A recent grant from the National Science Foundation (NSF) will help researchers at Florida International University better understand how to prepare for a new breed of storms.
Earlier this year, NSF awarded FIU Extremes Events Institute $12.8 million to support the design of a full-scale hurricane simulation and testing center. It will be the largest of its kind in the United States.
Currently, FIU’s Engineering Campus, located on Flagler Street, is home to the Wall of Wind (WOW), a 12-fan, 8,400 horsepower wall that can produce winds up to 157 mph. That is equivalent to a Category 5 hurricane.
The WOW is used by researchers to better understand storms’ impact on buildings, water and energy systems, roads, bridges and other key infrastructure. Prototypes are built and then placed in the path of the wall of wind to test resiliency.
But with storms becoming stronger and more frequent due to climate change, the need for a new facility is well-timed. June marks the beginning of the Atlantic Hurricane Season. The National Oceanic and Atmospheric Administration (NOAA) is projecting this to be an above average season, with a likely range of 14 to 21 named storms, with three to six of those likely to become major hurricanes (Category 3 or above).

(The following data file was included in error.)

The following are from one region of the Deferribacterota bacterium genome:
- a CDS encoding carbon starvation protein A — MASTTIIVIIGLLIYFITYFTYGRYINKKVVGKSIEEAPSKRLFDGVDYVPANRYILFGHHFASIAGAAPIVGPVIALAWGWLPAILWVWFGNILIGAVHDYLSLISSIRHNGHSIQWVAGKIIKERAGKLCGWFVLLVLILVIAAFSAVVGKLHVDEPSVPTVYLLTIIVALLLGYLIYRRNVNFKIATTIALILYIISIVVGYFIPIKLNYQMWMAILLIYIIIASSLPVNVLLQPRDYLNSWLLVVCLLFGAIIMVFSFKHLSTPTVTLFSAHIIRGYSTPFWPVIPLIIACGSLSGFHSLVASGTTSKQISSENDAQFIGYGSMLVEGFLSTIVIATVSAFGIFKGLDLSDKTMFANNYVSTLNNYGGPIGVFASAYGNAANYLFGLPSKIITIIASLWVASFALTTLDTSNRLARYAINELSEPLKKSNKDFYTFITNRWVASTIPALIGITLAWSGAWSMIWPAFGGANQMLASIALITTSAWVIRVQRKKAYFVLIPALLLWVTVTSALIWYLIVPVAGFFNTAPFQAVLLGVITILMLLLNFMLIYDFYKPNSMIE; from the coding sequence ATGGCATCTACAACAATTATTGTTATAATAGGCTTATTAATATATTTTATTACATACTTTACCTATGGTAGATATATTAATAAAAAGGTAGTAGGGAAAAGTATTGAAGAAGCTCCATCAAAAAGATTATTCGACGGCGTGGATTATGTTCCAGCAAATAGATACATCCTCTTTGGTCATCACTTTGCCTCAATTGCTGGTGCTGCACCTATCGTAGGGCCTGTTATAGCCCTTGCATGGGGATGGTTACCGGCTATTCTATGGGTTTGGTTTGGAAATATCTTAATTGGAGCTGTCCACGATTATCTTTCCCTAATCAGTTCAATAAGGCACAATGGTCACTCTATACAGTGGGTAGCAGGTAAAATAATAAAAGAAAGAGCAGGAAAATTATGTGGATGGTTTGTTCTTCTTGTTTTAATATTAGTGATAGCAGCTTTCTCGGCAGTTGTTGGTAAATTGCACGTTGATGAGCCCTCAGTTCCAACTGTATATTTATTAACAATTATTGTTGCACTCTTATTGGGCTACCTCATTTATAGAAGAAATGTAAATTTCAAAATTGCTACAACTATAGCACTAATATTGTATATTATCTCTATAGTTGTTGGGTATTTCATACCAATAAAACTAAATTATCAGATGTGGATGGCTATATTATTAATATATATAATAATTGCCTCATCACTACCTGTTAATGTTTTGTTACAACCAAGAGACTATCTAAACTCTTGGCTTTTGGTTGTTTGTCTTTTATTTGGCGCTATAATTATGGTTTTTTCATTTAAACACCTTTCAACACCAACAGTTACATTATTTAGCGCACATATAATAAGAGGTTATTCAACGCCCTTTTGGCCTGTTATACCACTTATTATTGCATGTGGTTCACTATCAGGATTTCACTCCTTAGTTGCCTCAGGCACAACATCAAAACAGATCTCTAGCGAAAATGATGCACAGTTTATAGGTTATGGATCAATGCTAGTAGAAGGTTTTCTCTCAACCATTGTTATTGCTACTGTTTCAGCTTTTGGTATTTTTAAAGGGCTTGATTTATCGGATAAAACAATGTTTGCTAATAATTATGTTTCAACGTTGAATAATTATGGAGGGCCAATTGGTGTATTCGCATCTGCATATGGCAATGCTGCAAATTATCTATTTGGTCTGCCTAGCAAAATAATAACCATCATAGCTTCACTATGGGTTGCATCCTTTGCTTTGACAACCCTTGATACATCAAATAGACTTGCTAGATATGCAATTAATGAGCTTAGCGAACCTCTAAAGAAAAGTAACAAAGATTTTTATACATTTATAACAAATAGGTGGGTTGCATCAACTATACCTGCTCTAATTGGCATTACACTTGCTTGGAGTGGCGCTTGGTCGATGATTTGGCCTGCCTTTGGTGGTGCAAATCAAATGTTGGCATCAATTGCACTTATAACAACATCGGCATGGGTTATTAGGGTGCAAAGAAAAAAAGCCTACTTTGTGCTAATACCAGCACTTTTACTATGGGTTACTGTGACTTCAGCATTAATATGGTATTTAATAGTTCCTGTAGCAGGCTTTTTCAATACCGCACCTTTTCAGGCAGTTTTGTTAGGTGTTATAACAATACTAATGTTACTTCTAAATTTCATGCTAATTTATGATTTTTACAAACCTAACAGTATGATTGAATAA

If NOAA is correct in their predictions, this will be the seventh consecutive above average hurricane season.
The new grant funded facility will be formally titled “Mid-Scale RI-1 (M1:DP): National Full Scale Testing Infrastructure for Community Hardening in Extreme Wind, Surge, and Wave Events (NICHE).” And Manuel Matas, a research specialist at WOW since 2016, says it will be a game changer.
“The new facility will have a test section of 40 feet wide by 20 high,” he said. “And we are aiming to reach 200 miles an hour.”
Hurricane Andrew, the last major hurricane to hit South Florida, produced winds of 174 mph when it struck near Homestead in 1992. Seventeen mph more than what the current wall of wind can produce.
But strong wind is not the only factor to understanding infrastructure’s resiliency to hurricanes.
A vital feature of this new facility will be the construction of a water basin that will be able to mimic storm surge and wave action.
“It’s a mix of different failures that make a hurricane so deadly,” Matas said. “We could be prepared for wind, but we might not be prepared for storm surge.”
The storm surge created by Hurricane Andrew was recorded at 17 feet above sea level at Biscayne Bay.
“There are certainly events that will surprise us,” Matas said.
And NICHE will give South Florida and beyond a better chance to build better infrastructure to prepare us for those surprise events.
FIU’s academic partners for the NICHE project include the University of Florida, Oregon State University, Stanford University, the University of Notre Dame, the Georgia Institute of Technology, the University of Illinois at Urbana-Champaign, Colorado State University and Wayne State University. The principal industry partner is Aerolab.